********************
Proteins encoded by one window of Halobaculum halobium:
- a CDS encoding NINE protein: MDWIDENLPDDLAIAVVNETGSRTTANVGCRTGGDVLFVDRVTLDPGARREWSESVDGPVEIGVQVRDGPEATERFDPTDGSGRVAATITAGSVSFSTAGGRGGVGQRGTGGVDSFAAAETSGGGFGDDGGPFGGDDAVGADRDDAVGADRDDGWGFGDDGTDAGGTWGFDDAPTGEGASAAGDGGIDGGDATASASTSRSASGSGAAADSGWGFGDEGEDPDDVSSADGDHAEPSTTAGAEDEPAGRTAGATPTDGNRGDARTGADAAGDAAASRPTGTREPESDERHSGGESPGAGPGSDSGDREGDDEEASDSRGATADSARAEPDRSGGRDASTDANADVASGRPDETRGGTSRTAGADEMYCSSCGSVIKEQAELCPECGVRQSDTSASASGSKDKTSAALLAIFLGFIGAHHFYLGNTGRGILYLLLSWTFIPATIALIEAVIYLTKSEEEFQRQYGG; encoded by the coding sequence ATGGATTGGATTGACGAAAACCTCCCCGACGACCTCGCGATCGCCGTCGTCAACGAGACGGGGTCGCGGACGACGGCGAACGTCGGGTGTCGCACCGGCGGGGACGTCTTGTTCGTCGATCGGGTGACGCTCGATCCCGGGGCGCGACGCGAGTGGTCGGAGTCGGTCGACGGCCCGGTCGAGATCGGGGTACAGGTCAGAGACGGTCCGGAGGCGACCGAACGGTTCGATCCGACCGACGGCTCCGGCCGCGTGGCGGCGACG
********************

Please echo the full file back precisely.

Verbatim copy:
Proteins encoded by one window of Halobaculum halobium:
- a CDS encoding NINE protein: MDWIDENLPDDLAIAVVNETGSRTTANVGCRTGGDVLFVDRVTLDPGARREWSESVDGPVEIGVQVRDGPEATERFDPTDGSGRVAATITAGSVSFSTAGGRGGVGQRGTGGVDSFAAAETSGGGFGDDGGPFGGDDAVGADRDDAVGADRDDGWGFGDDGTDAGGTWGFDDAPTGEGASAAGDGGIDGGDATASASTSRSASGSGAAADSGWGFGDEGEDPDDVSSADGDHAEPSTTAGAEDEPAGRTAGATPTDGNRGDARTGADAAGDAAASRPTGTREPESDERHSGGESPGAGPGSDSGDREGDDEEASDSRGATADSARAEPDRSGGRDASTDANADVASGRPDETRGGTSRTAGADEMYCSSCGSVIKEQAELCPECGVRQSDTSASASGSKDKTSAALLAIFLGFIGAHHFYLGNTGRGILYLLLSWTFIPATIALIEAVIYLTKSEEEFQRQYGG; encoded by the coding sequence ATGGATTGGATTGACGAAAACCTCCCCGACGACCTCGCGATCGCCGTCGTCAACGAGACGGGGTCGCGGACGACGGCGAACGTCGGGTGTCGCACCGGCGGGGACGTCTTGTTCGTCGATCGGGTGACGCTCGATCCCGGGGCGCGACGCGAGTGGTCGGAGTCGGTCGACGGCCCGGTCGAGATCGGGGTACAGGTCAGAGACGGTCCGGAGGCGACCGAACGGTTCGATCCGACCGACGGCTCCGGCCGCGTGGCGGCGACG